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November 06, 2017

How, uh, 'big' was Philly founder William Penn?

Calculating the phallic properties of the statue atop Philadelphia's City Hall

Odd News William Penn Statue
Carroll - William Penn Statue Thom Carroll/PhillyVoice

It's a hand, we know, but what if... The bronze statue of William Penn atop Philadelphia's City Hall stands 37-foot-tall.

As you may already know, William Penn kind of invented Philadelphia and the commonwealth of Pennsylvania after hammering out treaties with the Lenape Native Americans.

He’s the reason why Center City’s streets form a somewhat-perfect grid. He’s thought to be the indirect reason our professional sports teams suffered a multi-decade championship slump.

He also adorns the top of Philadelphia’s City Hall. Well, at least a statue of him does. And that’s what I’d like to draw your attention to today.

Alexander Milne Calder’s 37-foot homage to Penn was installed atop the building in 1894. It remained the tallest point in Philadelphia until One Liberty Place arrived on the skyline (and sparked the fabled “Curse of Billy Penn” in 1987.

Here’s how describes the statue through its Smithsonian Art Inventory:

Standing portrait of William Penn at thirty-eight. He stands erect, his proper right hand extended to offer a blessing. 
In his proper left hand he holds a scroll and leans against a tree stump. He is dressed in a long buttoned jacket, shirt with ruffles at the neck and cuffs, knee britches, stocking, shoes with buckles, and a broad-brimmed hat. 
His hair is long and he stares down at the ground.

Now that we have all that out of the way, let’s discuss a totally mature aspect of how that statue appears in some angles looking from the west and northwest. (The Benjamin Franklin Parkway affords one perspective.)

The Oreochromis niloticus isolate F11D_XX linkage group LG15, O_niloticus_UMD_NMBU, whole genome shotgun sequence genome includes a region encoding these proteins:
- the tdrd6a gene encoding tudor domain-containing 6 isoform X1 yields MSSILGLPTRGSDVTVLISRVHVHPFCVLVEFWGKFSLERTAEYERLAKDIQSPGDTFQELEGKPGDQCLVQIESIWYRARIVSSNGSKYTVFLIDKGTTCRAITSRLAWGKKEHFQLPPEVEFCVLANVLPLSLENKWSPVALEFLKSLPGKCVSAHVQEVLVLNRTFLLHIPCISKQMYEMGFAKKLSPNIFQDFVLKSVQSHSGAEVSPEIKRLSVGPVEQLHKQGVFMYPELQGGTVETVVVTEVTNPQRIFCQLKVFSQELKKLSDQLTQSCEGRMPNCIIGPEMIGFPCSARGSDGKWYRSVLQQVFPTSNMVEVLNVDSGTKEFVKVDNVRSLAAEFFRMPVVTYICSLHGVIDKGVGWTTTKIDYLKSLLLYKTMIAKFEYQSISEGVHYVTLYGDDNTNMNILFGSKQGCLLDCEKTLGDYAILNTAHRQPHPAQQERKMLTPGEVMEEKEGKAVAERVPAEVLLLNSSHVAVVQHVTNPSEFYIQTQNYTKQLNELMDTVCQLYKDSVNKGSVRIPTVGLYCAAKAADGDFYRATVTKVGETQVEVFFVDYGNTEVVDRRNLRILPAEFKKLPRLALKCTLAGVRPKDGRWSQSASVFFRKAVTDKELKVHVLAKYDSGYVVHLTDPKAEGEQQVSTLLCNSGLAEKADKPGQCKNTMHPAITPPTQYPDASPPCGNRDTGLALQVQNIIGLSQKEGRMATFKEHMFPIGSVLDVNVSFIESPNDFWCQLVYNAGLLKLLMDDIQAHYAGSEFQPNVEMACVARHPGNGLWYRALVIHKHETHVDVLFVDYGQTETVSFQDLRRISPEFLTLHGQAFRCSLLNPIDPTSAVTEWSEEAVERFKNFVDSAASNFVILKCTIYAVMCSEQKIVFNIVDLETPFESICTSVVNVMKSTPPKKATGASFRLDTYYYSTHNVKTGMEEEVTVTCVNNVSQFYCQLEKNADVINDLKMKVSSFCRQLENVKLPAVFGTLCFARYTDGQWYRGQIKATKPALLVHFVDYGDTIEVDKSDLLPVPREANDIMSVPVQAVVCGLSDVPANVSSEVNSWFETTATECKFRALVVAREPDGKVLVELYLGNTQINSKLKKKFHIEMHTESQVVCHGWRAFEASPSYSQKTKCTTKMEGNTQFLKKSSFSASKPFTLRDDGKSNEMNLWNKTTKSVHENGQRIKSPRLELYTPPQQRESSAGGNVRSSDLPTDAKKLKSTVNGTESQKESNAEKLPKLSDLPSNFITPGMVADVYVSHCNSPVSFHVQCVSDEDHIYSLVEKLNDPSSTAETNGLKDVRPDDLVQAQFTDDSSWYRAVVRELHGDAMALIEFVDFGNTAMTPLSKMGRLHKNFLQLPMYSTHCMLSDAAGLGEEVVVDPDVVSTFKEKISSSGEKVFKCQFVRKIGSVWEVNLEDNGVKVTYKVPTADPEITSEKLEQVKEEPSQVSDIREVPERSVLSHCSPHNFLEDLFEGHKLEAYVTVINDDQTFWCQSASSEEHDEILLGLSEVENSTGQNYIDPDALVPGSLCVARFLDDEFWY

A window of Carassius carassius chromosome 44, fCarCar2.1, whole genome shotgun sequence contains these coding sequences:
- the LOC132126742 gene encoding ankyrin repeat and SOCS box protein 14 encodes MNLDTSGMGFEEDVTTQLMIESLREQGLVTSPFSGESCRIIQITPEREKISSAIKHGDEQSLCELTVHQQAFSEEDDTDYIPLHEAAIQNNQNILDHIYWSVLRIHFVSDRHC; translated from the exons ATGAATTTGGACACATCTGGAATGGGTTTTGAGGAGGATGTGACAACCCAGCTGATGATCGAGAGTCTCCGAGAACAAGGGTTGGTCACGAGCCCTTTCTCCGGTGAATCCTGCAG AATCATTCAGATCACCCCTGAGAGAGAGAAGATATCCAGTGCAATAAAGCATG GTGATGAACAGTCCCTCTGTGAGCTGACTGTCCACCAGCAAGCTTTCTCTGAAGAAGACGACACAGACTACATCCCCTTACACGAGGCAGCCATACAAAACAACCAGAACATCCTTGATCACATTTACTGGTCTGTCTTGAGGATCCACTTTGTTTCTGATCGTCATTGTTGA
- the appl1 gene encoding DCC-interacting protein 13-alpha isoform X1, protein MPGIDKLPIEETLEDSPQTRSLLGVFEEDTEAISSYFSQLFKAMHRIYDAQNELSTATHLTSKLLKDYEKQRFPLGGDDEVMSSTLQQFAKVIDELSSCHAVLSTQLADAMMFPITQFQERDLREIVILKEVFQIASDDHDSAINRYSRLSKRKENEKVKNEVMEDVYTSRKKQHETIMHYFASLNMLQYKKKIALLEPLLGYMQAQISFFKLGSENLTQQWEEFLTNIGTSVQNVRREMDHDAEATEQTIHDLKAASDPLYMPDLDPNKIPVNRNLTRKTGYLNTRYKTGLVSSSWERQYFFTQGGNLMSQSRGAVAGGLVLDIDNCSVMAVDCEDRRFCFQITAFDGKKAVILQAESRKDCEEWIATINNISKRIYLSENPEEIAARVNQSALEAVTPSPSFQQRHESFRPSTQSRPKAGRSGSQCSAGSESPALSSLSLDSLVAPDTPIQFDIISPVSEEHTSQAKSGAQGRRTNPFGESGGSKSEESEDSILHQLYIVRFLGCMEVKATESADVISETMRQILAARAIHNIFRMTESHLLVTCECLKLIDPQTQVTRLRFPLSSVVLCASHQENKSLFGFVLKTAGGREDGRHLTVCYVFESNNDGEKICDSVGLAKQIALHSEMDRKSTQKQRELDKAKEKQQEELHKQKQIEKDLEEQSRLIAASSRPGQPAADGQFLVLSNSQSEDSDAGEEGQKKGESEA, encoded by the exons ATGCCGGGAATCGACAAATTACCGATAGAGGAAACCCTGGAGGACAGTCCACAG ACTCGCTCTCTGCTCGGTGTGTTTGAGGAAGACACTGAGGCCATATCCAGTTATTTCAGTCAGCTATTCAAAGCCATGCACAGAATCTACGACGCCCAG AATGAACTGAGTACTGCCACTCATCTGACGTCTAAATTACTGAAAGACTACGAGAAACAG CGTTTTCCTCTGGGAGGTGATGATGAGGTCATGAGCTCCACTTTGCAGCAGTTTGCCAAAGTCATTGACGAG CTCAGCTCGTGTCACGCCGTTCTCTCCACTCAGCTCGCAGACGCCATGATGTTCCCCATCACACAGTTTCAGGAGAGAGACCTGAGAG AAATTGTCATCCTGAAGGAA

Namely, as Penn stands erect, “his proper right hand extended” looks, well, erect, too.

In a phallic sense.

Yes, I’m mature to the point of sometimes, when I see it from the aforementioned angle, giggling like a school boy named Beavis and/or Butthead.

Others have noticed this too, of course. (See hereherehere and here for starters.)

In the news business, we set out to provide answers to the day’s most-important questions. Even "what if" questions.

The question I set out to answer in recent days is this: How, uh, big is William Penn’s bronzed junk?

It wasn’t as easy as you’d think.

Thom Carroll/PhillyVoice

The statue of William Penn atop Philadelphia's City Hall, as seen from the 1500 block of Arch Street.


Knowing the statue stands 37-feet tall, the pursuit of answers started with a baseline need to determine Penn’s real-life height.

Visual descriptions of Penn indicate he was "fairly tall and athletic" as a young man, but there was no readily accessible measurement in this respect.

So I reached out to both historians and officials at the East Falls charter school that bears his illustrious name. (They didn't know why I was asking. So, uh, sorry, folks!)